3. Final launch of Space Shuttle Atlantis. The end of NASA's Space Shuttle programme approaches on 8 July, when the window opens for the final launch of Atlantis from the Kennedy Space Center, Florida. The 12-day STS-135 mission will be the final journey of a Shuttle into space, carrying a crew of four astronauts and more than 3.5 tonnes of supplies to the International Space Station (ISS) and testing a robotic refuelling system.

STS-135 will be the 135th Shuttle flight, bringing the project to an end, more than 30 years after the first flight of Columbia in 1981. The astronauts on this final flight are Commander Chris Ferguson, Pilot Doug Hurley and mission specialists Sandy Magnus and Rex Walheim. Only 4 astronauts can be safely carried on this mission, in case the Shuttle is damaged, and they have to return in one of the much smaller Russian craft. See

4. BCO Events, Cork. Students from 8 to 12 years are invited to join us for our 4th annual Space Camp using science and engineering to explore the universe. There are still some places available, but with Cork 96FM's Nick Richards running a promotion to win a spot at Space Camp next week, we expect to fill up soon! Contact us at the Castle to book your place now. Cost €95 per child. Members & second child discount.
    Join us on daily 'behind the scenes' tours of the Castle's towers and dungeon where an animated guide will take you on a trip back through the colourful history of Blackrock, Cork or into the future of blazars, quasars and the BCO Planet Search Programme.
13.30 and 15.30 daily.

FREE July 1 (Monthly Event). First Fridays at the Castle is a monthly action packed open night with workshops, lectures and free admission to Cosmos at the Castle. July's first Friday is extra special as we honour the last ever space shuttle flight. Marking the end of an era with us are NASA astronaut Dan Tani in a video link & his Cork family Dan and Mary Egan. There will be shuttle goodies and music by Jim X Comet. Wow!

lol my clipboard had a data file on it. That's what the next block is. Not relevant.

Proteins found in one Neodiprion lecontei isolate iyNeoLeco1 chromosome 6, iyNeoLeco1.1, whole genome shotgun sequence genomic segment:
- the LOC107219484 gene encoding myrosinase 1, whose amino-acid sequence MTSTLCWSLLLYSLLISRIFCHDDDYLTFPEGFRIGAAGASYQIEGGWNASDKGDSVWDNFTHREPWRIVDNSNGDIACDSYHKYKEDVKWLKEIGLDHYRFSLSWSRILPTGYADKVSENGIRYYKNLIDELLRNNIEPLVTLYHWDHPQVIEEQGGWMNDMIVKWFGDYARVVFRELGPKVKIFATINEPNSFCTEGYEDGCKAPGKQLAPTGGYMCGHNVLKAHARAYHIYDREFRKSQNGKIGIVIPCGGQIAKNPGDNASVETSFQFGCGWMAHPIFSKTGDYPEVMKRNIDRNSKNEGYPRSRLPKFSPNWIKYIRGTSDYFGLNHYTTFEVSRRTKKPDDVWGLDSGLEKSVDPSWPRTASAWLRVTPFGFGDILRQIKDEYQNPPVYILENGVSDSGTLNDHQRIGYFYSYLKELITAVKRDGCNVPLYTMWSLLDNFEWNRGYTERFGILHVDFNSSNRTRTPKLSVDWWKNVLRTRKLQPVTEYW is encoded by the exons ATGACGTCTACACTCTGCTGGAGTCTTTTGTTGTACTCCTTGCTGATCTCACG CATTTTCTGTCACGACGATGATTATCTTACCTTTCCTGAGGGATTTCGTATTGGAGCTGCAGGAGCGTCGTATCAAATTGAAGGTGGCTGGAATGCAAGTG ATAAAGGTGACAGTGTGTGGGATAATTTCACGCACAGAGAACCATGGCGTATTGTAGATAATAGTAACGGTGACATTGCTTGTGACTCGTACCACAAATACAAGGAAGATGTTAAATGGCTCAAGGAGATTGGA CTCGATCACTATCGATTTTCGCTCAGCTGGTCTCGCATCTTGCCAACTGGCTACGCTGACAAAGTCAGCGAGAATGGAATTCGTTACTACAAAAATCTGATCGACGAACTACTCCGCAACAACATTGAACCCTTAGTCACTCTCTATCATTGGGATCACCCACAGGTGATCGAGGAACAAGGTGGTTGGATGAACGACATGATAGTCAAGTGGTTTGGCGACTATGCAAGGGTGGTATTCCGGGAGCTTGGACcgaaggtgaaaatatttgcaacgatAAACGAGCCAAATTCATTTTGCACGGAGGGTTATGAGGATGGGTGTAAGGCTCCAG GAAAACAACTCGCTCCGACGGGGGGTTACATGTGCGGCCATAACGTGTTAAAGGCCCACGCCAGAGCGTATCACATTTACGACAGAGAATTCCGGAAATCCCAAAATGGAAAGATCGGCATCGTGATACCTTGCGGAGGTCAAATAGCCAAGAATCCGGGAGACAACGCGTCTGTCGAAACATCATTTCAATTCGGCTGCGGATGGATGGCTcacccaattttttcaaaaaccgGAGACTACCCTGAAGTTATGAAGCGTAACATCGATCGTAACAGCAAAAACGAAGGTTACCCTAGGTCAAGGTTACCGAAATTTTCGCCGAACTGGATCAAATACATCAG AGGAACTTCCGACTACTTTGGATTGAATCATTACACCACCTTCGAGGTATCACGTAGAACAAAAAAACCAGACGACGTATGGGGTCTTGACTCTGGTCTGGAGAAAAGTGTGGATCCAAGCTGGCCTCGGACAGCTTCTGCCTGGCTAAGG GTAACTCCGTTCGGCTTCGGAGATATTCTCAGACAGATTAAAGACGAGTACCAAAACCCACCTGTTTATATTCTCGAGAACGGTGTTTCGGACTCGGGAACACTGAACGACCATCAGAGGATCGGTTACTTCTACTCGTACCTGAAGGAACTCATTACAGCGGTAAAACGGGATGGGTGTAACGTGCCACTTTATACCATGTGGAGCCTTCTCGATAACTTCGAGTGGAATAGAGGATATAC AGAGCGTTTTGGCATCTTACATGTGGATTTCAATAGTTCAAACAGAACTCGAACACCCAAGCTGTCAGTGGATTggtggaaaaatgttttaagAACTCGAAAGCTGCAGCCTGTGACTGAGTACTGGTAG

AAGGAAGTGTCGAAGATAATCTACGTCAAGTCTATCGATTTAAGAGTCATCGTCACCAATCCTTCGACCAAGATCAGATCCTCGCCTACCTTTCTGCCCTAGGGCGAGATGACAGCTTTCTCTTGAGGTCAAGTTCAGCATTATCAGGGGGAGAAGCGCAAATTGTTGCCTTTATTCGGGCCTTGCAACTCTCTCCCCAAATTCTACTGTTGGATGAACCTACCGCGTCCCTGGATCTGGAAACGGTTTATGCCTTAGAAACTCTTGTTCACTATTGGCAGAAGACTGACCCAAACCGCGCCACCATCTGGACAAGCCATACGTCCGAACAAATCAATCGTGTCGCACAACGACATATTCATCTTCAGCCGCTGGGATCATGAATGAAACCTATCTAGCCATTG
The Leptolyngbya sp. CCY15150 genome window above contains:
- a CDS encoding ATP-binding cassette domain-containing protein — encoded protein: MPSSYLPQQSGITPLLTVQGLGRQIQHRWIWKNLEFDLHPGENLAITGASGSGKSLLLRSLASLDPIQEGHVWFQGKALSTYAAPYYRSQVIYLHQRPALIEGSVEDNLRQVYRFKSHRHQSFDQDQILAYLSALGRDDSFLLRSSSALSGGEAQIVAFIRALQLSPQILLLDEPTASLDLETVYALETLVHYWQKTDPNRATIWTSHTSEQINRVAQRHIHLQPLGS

The following information may be of interest to readers. As there are several attachments to the original, I have already forwarded it separately to all. For further information, contact Ann Relph of Ulster Travel (who organised the recent eclipse trip to China): Ulster Travel Ltd, 2 Church Street, Dungannon, Co Tyrone, BT71 6AB, E:

"As solar activity continues to climb there has been a great increase in strong auroras, with almost nightly shows in the auroral zone. Ulster Travel has organized a special auroral viewing expedition which will put you directly under the auroral oval in Tromso, Norway during late October this year.  

The group will be led by Terence Murtagh, who is an expert aurora photographer.  Recently, he spent seven months filming the Aurora for the world's first high resolution, three sixty degree all dome movie "Experience the Aurora" which is currently being shown in digital theatres around the world.

Terence will take you to some of most accessible viewing locations and be on hand to provide advice and assistance with photographic techniques. He will also make available a Canon EOS 5D Mk II camera for you to capture the aurora should you not want to carry a camera and tripod on the trip. The period chosen in October is during the dark of the Moon and weather permitting, you will be in an excellent position to witness one of nature's most spectacular events.

The Raddisson Blu Hotel is one of the best in Tromso. Its central location makes it perfect for exploring the town and the Tromso environs. It is also only 15 minutes away from some good auroral viewing locations.

Full details, including booking forms, are on the attachments to the original email which I will forward separately."

6. APHELION: Finally, just as we are getting some reasonable weather again, it may be worth noting that the Earth will be at aphelion, its farthest distance from the Sun for the year, on July 4 at 14.53 (15.53 BST), at a distance of 1.0167 Astronomical Units. The reason we have our summer now, of course, is nothing to do with the distance, but because the N hemisphere of the Earth is turned towards the Sun by 23.5 degrees, at this time of year.

7. JOINING the IRISH ASTRONOMICAL ASSOCIATION is now even easier: This link downloads a Word document to join the IAA.  See also
Clear skies,
Terry Moseley